Sunday, 24 October 2010
But wait, this post is not really about my boots. It is really about my latest training hike. 15 miles and 3700ft total elevation was more than I’d expected to do but I discovered two things today. a) that I like my own company (I knew that already) and b) that sometimes when a person starts walking solo it’s really difficult to stop!
I started from the Bennachie Centre near Chapel of Garioch and hiked up the steep ascent to Mither Tap. From there I walked across to Craigshannoch and on to Oxen Craig. I accidentally took the wrone path and missed Little Oxen Craig but didn’t think it was worth worrying about this time. From there I headed down to the same mysterious peak that Will and I got lost on last time and instead of doubling back, I headed straight over and joined the Gordon Way. This is where my adventure really started. I learnt a further two things about myself. c) I am not Bear Grylls when it comes to common sense navigation and d) I should know better!
Not wanting to descend too much down the wrong side of Bennachie, I eventually followed a path which seemed to go back in the direction I came from. I took this wide and fairly well trampled path in the hope that I would sweep down along the line of trees and rejoin the Gordon Way in the correct direction later. Instead it stopped dead! So I checked my compass to take bearing of which direction I was supposed to be heading and dropped down into the trees with the fairly assured assumption that most forests seem to have a gap running down and a network of fire roads that I would soon be able to pick up and head towards my destination.
And so I found myself sheepishly trampling through the heather back up the side of the mountain, out of the trees and into a blizzard of sleet! My detour into the forest had only given me a labyrinth of mossy, boggy routes to dead ends and so I had decided to cut my losses and follow the fence back towards the style which I know crossed the Gordon Way.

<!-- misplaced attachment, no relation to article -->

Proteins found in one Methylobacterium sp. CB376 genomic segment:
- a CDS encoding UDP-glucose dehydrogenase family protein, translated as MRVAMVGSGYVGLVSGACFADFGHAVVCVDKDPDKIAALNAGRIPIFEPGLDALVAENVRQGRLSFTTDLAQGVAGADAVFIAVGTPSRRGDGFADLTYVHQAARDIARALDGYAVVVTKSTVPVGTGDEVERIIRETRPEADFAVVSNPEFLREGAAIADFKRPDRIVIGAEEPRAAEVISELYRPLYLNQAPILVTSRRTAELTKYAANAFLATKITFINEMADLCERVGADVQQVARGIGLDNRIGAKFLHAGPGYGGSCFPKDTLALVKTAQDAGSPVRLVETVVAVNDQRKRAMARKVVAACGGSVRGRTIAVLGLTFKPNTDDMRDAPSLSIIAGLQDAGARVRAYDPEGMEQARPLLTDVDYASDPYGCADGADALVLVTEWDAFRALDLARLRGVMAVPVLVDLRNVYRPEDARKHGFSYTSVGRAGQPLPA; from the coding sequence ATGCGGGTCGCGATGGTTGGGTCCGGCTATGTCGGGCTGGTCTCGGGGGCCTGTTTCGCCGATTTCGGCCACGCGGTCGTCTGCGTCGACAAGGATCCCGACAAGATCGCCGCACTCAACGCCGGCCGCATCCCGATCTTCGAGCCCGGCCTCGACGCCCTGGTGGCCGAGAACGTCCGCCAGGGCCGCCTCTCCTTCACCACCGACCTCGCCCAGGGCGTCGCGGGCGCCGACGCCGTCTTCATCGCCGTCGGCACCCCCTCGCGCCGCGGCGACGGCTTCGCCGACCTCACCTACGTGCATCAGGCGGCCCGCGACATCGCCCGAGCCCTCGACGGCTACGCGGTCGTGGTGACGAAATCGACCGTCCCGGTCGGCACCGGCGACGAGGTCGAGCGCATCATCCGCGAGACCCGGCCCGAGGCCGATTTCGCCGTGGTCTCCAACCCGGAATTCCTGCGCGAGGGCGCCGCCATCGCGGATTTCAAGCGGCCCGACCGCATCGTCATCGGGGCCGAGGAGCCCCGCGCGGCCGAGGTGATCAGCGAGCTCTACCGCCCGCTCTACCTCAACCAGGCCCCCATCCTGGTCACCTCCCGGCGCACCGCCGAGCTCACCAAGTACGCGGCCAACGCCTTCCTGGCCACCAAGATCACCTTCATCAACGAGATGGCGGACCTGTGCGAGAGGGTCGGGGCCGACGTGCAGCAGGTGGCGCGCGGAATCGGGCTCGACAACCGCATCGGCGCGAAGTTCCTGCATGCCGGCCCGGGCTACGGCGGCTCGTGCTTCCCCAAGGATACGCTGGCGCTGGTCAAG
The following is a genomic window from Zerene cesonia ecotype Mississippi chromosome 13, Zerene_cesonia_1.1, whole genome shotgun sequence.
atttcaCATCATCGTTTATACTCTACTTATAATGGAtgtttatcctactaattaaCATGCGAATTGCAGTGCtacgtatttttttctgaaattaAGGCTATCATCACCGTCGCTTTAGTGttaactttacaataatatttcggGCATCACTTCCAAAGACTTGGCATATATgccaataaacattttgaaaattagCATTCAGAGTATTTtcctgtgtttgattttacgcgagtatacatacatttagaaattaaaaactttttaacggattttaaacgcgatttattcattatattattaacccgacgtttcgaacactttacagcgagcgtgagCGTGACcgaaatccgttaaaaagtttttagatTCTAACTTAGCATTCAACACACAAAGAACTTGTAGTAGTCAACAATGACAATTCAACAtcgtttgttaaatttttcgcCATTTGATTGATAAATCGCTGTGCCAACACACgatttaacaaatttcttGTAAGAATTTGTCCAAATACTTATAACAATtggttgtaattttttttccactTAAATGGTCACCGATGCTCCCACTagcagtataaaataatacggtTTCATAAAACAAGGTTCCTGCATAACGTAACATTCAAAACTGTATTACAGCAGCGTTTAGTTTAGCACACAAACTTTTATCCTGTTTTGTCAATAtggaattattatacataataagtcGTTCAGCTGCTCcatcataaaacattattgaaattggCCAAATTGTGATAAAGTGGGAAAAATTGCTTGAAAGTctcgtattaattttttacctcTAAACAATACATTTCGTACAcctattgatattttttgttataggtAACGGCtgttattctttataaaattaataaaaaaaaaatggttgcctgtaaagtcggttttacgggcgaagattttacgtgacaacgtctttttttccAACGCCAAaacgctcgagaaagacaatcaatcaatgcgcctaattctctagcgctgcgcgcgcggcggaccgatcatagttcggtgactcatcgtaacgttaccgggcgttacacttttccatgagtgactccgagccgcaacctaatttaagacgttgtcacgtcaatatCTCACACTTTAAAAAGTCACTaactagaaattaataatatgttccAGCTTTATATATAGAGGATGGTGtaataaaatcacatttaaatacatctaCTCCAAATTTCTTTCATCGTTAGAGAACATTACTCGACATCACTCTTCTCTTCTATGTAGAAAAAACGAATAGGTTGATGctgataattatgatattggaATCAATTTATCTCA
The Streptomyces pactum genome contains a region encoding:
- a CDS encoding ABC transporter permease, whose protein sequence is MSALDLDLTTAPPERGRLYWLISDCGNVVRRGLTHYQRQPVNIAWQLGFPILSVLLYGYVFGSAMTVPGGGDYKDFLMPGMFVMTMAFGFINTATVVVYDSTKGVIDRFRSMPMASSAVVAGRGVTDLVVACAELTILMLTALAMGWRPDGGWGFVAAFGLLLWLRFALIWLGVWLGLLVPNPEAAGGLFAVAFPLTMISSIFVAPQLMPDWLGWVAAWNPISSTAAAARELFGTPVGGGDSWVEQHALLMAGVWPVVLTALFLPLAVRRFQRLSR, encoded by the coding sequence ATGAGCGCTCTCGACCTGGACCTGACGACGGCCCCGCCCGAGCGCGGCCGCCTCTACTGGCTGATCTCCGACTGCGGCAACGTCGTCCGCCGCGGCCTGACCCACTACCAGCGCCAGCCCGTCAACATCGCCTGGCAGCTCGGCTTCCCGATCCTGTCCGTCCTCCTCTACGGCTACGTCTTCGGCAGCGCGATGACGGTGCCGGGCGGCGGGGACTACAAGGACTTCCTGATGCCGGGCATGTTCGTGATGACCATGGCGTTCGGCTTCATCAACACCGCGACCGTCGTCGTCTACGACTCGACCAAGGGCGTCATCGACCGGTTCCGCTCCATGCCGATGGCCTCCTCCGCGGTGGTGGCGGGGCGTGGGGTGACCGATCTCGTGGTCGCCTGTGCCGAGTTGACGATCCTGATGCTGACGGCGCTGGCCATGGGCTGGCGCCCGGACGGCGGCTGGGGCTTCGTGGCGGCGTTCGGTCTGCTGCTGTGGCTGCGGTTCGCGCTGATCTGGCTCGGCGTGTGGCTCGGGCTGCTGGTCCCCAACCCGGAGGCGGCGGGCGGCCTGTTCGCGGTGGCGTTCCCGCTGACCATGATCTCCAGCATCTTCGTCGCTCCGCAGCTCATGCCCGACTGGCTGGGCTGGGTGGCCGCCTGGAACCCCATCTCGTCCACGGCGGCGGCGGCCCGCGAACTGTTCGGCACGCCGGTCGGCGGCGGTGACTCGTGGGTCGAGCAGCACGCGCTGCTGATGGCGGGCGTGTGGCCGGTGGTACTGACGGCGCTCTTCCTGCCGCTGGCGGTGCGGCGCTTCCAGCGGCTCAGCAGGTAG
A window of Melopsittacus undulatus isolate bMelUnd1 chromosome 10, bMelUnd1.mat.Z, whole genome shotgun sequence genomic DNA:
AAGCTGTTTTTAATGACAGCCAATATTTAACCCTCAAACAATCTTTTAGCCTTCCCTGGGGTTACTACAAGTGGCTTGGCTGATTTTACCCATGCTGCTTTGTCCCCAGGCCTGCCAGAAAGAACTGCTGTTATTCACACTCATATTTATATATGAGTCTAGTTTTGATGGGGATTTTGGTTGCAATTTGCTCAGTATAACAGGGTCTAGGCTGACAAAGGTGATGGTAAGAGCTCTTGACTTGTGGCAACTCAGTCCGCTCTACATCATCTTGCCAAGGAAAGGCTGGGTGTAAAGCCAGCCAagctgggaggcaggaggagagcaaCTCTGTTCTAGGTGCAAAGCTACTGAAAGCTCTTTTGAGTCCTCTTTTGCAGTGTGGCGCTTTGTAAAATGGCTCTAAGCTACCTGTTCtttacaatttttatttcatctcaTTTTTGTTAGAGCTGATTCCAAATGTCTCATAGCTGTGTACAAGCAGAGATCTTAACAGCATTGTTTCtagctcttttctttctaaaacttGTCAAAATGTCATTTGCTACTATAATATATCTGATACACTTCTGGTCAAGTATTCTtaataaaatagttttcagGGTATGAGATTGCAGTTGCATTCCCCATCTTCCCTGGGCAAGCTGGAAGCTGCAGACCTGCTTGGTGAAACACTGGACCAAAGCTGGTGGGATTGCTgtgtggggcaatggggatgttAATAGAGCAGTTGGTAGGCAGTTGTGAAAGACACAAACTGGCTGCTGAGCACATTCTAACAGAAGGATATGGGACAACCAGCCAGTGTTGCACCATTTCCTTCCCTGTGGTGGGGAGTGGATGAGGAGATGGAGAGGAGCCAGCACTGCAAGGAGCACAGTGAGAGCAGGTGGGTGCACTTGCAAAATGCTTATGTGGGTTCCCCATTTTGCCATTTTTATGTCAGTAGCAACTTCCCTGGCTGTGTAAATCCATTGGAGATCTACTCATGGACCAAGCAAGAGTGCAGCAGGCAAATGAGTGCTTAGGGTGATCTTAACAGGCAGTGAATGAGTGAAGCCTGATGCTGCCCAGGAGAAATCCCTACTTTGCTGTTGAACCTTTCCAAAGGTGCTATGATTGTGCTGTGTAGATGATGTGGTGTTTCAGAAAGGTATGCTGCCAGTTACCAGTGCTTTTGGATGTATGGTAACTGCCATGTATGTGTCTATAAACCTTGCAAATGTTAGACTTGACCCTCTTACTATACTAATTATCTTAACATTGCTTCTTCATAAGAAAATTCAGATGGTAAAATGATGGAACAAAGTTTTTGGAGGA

After 5 hours of walking I was back at the car park to pick up my 3pm lift… which wasn’t there. So I decided to walk along the road and meet in en-route. An hour later, my weary legs finally stepped into a warm car. A good training day but a few more needed before I’ll be able to do even two in a row, let alone two weeks.
Total Distance: 24.40 km (15.2 mi)
Total Time: 5:57:13
Moving Time: 4:33:18
Average Speed: 4.10 km/h (2.5 mi/h)
Average Moving Speed: 5.36 km/h (3.3 mi/h)
Max Speed: 14.51 km/h (9.0 mi/h)
Min Elevation: 168 m (551 ft)
Max Elevation: 584 m (1916 ft)
Elevation Gain: 1132 m (3713 ft)
Max Grade: 0 %
Min Grade: 0 %
Recorded: Sun Oct 24 09:49:58 GMT+01:00 2010
Activity type: walking
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Saturday, 23 October 2010
We are proud to announce the two main charities that we will support during our adventure across Scotland. We were pretty sure about these charities from the offset. There will be two other charities that we will raise for but as yet they have not been completely decided. There are a number of people and small organisations that have made a real difference. We’ll announce the two chosen shortly.
Sunday, 10 October 2010
Another day trip up Bennachie got our legs working as well as highlighting the need for a bit of practice when it comes to navigation. We started from the Back o Bennachie andx head up to Oxen Craig via Little Oxen Craig.
A considerable amount of time was spent attempting to boil water for tea in gale force winds. We managed eventually but the delay gave Will plenty of time to mess about in amongst the huge granite boulders.
After out windy snack break we headed down the other side of Oxen Craig to Watch Craig. This lead to a certain amount of discussion as to our exact whereabouts. We headed back to Oxen Craig and across to Craigshannoch whilst both agreeing that the use of Ordinance Survey maps would be a benefit to our training programme!
Wednesday, 6 October 2010
Planning has begun and we think we have the bare bones of a route sorted out. Taking the old railway line from Aberdeen into the hills will take us to Mount Keen. From their we will negotiate our way over Lochnagar, Ben Avon, Ben MacDui, Breariach, Cairn Toul, Carn Dearg and Ben Nevis. All in all, the height climbed (using the difference between the lowest and highest point in each section) will be about 17,500ft. Thats a gnat’s whisker below the height of Everest Base Camp so we’ll be adding an extra climb into the trek nearer to the time.
In the meantime, we’ve started our training in the form of exhausting 5-a-side football last Friday evening and a healthy trek over Bennachie from Rowentree car park, over Mither Tap, across to Little Oxen Craig and back down to Back o’ Bennachie. Not the most strenuous but everyone needs to start somewhere!